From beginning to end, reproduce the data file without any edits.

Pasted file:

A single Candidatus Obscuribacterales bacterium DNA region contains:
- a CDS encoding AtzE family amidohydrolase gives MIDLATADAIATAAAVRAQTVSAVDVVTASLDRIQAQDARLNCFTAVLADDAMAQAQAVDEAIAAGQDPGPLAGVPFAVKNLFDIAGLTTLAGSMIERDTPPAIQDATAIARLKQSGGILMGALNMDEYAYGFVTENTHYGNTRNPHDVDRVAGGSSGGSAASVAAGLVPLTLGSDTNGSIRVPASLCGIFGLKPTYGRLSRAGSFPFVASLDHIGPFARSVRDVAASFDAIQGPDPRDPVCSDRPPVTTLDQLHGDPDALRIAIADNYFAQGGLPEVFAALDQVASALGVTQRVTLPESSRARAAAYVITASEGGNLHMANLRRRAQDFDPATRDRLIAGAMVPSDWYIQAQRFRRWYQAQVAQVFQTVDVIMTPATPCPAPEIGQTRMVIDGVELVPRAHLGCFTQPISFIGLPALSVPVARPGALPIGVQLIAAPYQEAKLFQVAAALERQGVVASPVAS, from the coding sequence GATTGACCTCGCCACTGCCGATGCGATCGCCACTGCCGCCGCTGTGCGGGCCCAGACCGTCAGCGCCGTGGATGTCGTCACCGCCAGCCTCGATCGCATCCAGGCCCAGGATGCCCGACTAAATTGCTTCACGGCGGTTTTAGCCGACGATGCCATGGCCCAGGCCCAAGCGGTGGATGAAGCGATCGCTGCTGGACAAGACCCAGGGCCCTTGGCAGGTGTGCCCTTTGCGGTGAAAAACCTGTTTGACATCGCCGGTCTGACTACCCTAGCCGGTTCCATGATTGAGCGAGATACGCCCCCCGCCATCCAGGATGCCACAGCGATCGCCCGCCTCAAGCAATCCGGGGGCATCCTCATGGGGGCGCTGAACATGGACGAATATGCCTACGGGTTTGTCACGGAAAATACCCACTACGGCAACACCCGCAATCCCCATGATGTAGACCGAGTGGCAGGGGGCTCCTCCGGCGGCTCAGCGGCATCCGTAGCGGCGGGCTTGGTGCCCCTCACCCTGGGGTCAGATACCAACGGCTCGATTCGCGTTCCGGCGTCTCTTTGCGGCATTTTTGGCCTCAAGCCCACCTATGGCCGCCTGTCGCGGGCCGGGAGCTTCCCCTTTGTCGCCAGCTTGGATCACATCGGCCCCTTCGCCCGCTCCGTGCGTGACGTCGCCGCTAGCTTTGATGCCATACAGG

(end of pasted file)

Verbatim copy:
A single Candidatus Obscuribacterales bacterium DNA region contains:
- a CDS encoding AtzE family amidohydrolase gives MIDLATADAIATAAAVRAQTVSAVDVVTASLDRIQAQDARLNCFTAVLADDAMAQAQAVDEAIAAGQDPGPLAGVPFAVKNLFDIAGLTTLAGSMIERDTPPAIQDATAIARLKQSGGILMGALNMDEYAYGFVTENTHYGNTRNPHDVDRVAGGSSGGSAASVAAGLVPLTLGSDTNGSIRVPASLCGIFGLKPTYGRLSRAGSFPFVASLDHIGPFARSVRDVAASFDAIQGPDPRDPVCSDRPPVTTLDQLHGDPDALRIAIADNYFAQGGLPEVFAALDQVASALGVTQRVTLPESSRARAAAYVITASEGGNLHMANLRRRAQDFDPATRDRLIAGAMVPSDWYIQAQRFRRWYQAQVAQVFQTVDVIMTPATPCPAPEIGQTRMVIDGVELVPRAHLGCFTQPISFIGLPALSVPVARPGALPIGVQLIAAPYQEAKLFQVAAALERQGVVASPVAS, from the coding sequence GATTGACCTCGCCACTGCCGATGCGATCGCCACTGCCGCCGCTGTGCGGGCCCAGACCGTCAGCGCCGTGGATGTCGTCACCGCCAGCCTCGATCGCATCCAGGCCCAGGATGCCCGACTAAATTGCTTCACGGCGGTTTTAGCCGACGATGCCATGGCCCAGGCCCAAGCGGTGGATGAAGCGATCGCTGCTGGACAAGACCCAGGGCCCTTGGCAGGTGTGCCCTTTGCGGTGAAAAACCTGTTTGACATCGCCGGTCTGACTACCCTAGCCGGTTCCATGATTGAGCGAGATACGCCCCCCGCCATCCAGGATGCCACAGCGATCGCCCGCCTCAAGCAATCCGGGGGCATCCTCATGGGGGCGCTGAACATGGACGAATATGCCTACGGGTTTGTCACGGAAAATACCCACTACGGCAACACCCGCAATCCCCATGATGTAGACCGAGTGGCAGGGGGCTCCTCCGGCGGCTCAGCGGCATCCGTAGCGGCGGGCTTGGTGCCCCTCACCCTGGGGTCAGATACCAACGGCTCGATTCGCGTTCCGGCGTCTCTTTGCGGCATTTTTGGCCTCAAGCCCACCTATGGCCGCCTGTCGCGGGCCGGGAGCTTCCCCTTTGTCGCCAGCTTGGATCACATCGGCCCCTTCGCCCGCTCCGTGCGTGACGTCGCCGCTAGCTTTGATGCCATACAGG